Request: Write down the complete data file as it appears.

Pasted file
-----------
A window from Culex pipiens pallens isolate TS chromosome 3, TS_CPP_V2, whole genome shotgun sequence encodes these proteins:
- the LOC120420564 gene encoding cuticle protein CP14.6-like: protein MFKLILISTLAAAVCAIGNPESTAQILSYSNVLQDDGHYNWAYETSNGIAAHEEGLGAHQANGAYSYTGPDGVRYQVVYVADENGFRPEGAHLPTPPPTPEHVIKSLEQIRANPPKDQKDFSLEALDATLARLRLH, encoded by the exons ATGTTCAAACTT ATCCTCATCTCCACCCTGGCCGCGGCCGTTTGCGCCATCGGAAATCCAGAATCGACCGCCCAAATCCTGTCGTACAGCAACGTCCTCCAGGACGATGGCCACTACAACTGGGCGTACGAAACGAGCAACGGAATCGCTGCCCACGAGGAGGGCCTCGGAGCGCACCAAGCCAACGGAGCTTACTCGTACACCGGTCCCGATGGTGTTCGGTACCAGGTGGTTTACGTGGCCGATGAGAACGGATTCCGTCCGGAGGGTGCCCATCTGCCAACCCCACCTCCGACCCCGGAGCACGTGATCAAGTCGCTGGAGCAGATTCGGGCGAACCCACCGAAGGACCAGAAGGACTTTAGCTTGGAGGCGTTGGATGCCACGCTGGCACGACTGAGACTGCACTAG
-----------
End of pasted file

A window from Culex pipiens pallens isolate TS chromosome 3, TS_CPP_V2, whole genome shotgun sequence encodes these proteins:
- the LOC120420564 gene encoding cuticle protein CP14.6-like: protein MFKLILISTLAAAVCAIGNPESTAQILSYSNVLQDDGHYNWAYETSNGIAAHEEGLGAHQANGAYSYTGPDGVRYQVVYVADENGFRPEGAHLPTPPPTPEHVIKSLEQIRANPPKDQKDFSLEALDATLARLRLH, encoded by the exons ATGTTCAAACTT ATCCTCATCTCCACCCTGGCCGCGGCCGTTTGCGCCATCGGAAATCCAGAATCGACCGCCCAAATCCTGTCGTACAGCAACGTCCTCCAGGACGATGGCCACTACAACTGGGCGTACGAAACGAGCAACGGAATCGCTGCCCACGAGGAGGGCCTCGGAGCGCACCAAGCCAACGGAGCTTACTCGTACACCGGTCCCGATGGTGTTCGGTACCAGGTGGTTTACGTGGCCGATGAGAACGGATTCCGTCCGGAGGGTGCCCATCTGCCAACCCCACCTCCGACCCCGGAGCACGTGATCAAGTCGCTGGAGCAGATTCGGGCGAACCCACCGAAGGACCAGAAGGACTTTAGCTTGGAGGCGTTGGATGCCACGCTGGCACGACTGAGACTGCACTAG